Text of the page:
Media Release from the RCAHD on January 5 (Roanoke County is part of the RCAHD):
School officials and public health officials share a strong commitment to keeping children in school. And we need to do this while ensuring that K-12 school staff, administrators, and the children that they serve are able to work and learn in settings that minimize the risks to their health.
We are currently at record high community transmission rates in the Roanoke City and Alleghany Health Districts (RCAHD). The greater the community level of transmission is, the greater the risk of transmission within school settings if we compromise on the mitigation strategies that we know work.
Vaccination remains the best way to prevent severe illness, hospitalization, and death. All people over the age of five years old are strongly encouraged to get vaccinated, and obtain booster shots once they are eligible to receive them.
Furthermore, RCAHD also strongly encourages all school boards to continue to protect our school staff and our children by employing a multi-layered approach to COVID-19 until our community transmission rates decline significantly from current numbers. This layered approach is currently required for a very good reason: it works.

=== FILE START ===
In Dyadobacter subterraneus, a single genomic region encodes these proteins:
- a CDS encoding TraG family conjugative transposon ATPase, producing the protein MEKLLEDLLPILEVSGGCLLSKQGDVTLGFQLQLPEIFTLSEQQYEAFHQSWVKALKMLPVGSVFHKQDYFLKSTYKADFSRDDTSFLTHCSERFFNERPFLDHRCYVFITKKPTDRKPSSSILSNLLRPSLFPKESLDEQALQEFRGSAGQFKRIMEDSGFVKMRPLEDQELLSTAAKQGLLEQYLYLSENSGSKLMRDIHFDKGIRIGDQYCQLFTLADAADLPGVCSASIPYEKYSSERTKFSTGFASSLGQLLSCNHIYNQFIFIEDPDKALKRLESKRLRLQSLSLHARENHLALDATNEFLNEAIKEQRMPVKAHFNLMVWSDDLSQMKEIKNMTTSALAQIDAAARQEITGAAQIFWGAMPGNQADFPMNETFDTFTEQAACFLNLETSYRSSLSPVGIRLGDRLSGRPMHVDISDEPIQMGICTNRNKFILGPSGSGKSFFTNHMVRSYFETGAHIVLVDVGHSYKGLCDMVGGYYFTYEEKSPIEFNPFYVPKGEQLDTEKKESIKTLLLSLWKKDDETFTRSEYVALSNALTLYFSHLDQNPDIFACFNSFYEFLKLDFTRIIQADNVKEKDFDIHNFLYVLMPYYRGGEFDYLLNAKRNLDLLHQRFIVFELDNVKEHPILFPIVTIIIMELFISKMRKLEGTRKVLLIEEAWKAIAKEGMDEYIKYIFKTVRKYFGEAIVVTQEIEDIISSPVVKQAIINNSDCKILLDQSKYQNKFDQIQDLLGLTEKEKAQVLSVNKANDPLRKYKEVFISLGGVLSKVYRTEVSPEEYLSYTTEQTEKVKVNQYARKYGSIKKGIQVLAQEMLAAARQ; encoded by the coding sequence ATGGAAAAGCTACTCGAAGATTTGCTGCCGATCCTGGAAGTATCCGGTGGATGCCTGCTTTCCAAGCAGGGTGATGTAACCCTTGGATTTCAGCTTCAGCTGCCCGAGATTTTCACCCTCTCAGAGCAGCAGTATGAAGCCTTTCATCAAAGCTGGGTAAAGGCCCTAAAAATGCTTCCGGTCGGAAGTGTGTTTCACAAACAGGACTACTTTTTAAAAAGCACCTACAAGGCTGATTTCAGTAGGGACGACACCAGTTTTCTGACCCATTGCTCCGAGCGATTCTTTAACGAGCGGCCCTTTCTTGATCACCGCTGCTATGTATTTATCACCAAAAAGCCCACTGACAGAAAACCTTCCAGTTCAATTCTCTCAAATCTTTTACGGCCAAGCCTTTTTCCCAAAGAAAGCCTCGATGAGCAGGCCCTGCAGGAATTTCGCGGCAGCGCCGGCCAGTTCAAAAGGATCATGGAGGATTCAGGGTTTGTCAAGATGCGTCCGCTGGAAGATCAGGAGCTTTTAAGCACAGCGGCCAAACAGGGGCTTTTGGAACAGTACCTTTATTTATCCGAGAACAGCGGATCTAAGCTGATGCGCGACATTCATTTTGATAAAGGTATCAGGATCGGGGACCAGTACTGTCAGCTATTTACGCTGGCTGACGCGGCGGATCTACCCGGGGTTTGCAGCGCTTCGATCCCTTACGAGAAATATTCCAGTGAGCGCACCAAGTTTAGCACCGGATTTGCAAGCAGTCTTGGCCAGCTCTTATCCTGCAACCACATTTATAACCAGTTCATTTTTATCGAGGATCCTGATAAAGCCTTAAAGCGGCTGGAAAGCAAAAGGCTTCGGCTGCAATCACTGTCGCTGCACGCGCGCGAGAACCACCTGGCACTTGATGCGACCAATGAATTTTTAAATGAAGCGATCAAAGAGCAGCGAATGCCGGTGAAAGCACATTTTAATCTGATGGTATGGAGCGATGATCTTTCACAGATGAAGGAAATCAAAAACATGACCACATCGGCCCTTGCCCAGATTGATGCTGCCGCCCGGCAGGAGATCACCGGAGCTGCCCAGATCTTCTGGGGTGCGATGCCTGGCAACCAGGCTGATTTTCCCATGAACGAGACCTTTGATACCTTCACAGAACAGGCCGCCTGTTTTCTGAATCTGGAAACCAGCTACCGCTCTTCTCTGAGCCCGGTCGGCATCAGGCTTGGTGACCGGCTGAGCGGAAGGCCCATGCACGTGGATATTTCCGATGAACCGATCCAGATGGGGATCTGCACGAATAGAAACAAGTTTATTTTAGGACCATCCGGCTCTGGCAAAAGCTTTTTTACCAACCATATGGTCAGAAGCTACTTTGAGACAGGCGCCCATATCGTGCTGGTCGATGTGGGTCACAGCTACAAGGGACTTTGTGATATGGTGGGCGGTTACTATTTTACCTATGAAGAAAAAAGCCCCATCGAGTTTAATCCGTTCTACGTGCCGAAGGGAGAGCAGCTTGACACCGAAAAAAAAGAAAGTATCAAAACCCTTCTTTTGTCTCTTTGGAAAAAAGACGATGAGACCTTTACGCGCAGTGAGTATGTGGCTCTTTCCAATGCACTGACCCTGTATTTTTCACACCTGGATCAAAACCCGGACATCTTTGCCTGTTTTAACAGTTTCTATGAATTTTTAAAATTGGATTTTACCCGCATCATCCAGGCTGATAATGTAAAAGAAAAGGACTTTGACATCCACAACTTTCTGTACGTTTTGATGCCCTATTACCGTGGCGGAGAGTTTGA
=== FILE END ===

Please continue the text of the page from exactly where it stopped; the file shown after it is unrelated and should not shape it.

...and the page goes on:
In addition to vaccination, the multi-layered approach to decrease the risk of transmission of COVID-19 within school settings includes:
- Physical distancing, recognizing that six-foot distancing may not always be practical in all situations.
- Testing of individuals who are sick or who have close contact to someone who has COVID. We recognize that this is a challenge as testing supplies are currently in extremely high demand.
- Contact tracing, isolation and quarantine are additional tools to slow the spread of the coronavirus.
“While all these layers are important in managing the current Omicron surge, I need to stress the importance of maintaining universal indoor masking in our schools. Masking is currently required and should stay in place until our levels of community transmission significantly decrease. Now is not the time to experiment with our teachers’ and our children’s health,” said Cynthia Morrow, RCAHD health director.